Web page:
and Dowdell's Knob
This overlook, named Dowdell's Knob, was one of the dearest spots on earth to Franklin D. Roosevelt. Named for an early Harris County family, Dowdell's Knob rises to 1,395 feet above sea level and is the highest point on Pine Mountain. Here,on this rocky mountaintop, the wonder of natural beauty and thesaga of world history combine in a unigue relationship.
A Favorite Spot
In 1924, Roosevelt first visited the nearby town of Warm Springs (then known as Bullochville) seeking treatment for the polio with which he had been stricken three years earlier. This first visit wasRoosevelt's introduction to what would soon become this New York native's beloved "home away from home." It wasn't only the warm waters of the area's natural springs that brought him back here again and again; Roosevelt fell in love with the beauty, tranquility and joy he found on and around Pine Mountain's wooded slopes. With its sweeping view of farmland and forest below, Dowdell's Knob soon became Roosevelt's favorite picnic spot.
Part of the Community
A great champion of "the little man," Roosevelt enjoyed visiting the local communities to talk to the farmers and other rural folk about their view of the world. He also established many lasting friendships among the local residents, including Cason and Virginia Callaway, founders of nearby Callway Gardens.The Callaways enjoyed Roosevelt's company many times during his stays in Georgia.
Little White House
In 1932, the same year he was first elected President of the United States, Roosevelt built his "Little White House" in Warm Springs, where he relished the simplicity and peace of his rural retreat. Here at Dowdell's Knob, Roosevelt spent many relaxing afternoons with family and friends. An avid picnicker, he often would enjoy luncheons spread out under the wide Piedmont sky. Roosevelt always tried to keep his disability hidden from the public, but Dowdell's Knob was one of the few places where he felt at ease and comfortable enough to wear his leg braces outside of his pants.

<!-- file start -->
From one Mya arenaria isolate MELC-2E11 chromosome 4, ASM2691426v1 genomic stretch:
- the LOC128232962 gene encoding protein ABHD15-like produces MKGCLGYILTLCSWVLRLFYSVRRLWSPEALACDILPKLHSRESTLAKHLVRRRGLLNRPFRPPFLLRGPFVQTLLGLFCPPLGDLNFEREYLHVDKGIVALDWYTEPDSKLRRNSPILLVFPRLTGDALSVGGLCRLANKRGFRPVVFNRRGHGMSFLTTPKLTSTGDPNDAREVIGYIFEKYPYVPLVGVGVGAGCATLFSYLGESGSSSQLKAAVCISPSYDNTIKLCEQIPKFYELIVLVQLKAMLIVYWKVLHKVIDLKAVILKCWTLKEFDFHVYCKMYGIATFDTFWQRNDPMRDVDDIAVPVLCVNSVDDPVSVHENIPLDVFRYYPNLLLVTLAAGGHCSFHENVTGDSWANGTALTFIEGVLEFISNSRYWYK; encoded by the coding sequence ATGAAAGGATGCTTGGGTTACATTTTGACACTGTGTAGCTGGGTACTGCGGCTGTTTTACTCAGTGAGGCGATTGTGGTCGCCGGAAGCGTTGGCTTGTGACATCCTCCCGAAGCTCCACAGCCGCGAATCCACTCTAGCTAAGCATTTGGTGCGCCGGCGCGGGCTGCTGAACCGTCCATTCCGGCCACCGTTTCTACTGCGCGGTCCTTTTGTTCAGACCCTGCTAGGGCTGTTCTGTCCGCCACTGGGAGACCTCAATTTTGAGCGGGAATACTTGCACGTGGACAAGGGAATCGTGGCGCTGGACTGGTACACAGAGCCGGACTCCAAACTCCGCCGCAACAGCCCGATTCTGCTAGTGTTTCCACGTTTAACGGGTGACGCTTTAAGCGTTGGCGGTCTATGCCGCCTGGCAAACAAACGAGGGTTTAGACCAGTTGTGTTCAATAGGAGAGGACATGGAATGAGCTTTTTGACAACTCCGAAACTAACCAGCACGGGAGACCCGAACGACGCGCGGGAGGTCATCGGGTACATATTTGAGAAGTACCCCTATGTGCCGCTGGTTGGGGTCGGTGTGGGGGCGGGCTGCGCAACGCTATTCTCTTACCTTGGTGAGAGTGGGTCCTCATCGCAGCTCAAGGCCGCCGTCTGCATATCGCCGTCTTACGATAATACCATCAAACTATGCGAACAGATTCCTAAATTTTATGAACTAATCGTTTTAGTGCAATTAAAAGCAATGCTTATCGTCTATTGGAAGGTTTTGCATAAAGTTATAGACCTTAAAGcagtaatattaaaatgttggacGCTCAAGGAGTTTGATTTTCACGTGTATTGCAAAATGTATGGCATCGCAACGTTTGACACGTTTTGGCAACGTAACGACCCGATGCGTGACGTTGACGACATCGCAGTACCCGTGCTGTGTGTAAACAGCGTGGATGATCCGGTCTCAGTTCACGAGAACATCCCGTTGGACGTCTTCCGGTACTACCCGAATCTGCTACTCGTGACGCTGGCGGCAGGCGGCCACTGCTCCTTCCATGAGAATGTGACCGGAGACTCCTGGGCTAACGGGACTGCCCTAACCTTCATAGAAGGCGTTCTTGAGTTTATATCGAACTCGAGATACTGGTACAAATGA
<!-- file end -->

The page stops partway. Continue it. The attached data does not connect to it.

Finding Comfort in Nature
A weary Rooseveltl was taking a much-needed vacation at the Little White House in the spring of 1945 when, on April 10, he asked his Secret Service agents to drive him out to the point here at Dowdell's Knob. On arrival, he requested that his men leave him alone in the car, walk up the road, and not come back until they heard the car's horn. The President sat here alone in his car contemplating more than we can dare to imagine, for two hours. Surely, the leader of the free world during World War II had many burdens to bear, and the quietness of this place helped to ease them. His love for this place speaks volumes about the man—perhaps, mostly, about his longing for simplicity, beauty and peace.
Just two days later, on April 12, 1945, Roosevelt died of a sudden and massive cerebral hemorrhage while working on a speech and sitting to have his portrait painted at the Little White House. Those last peaceful hours of one of the giants of world history seem to linger here, where the echoes of his era can be heardin the quietness.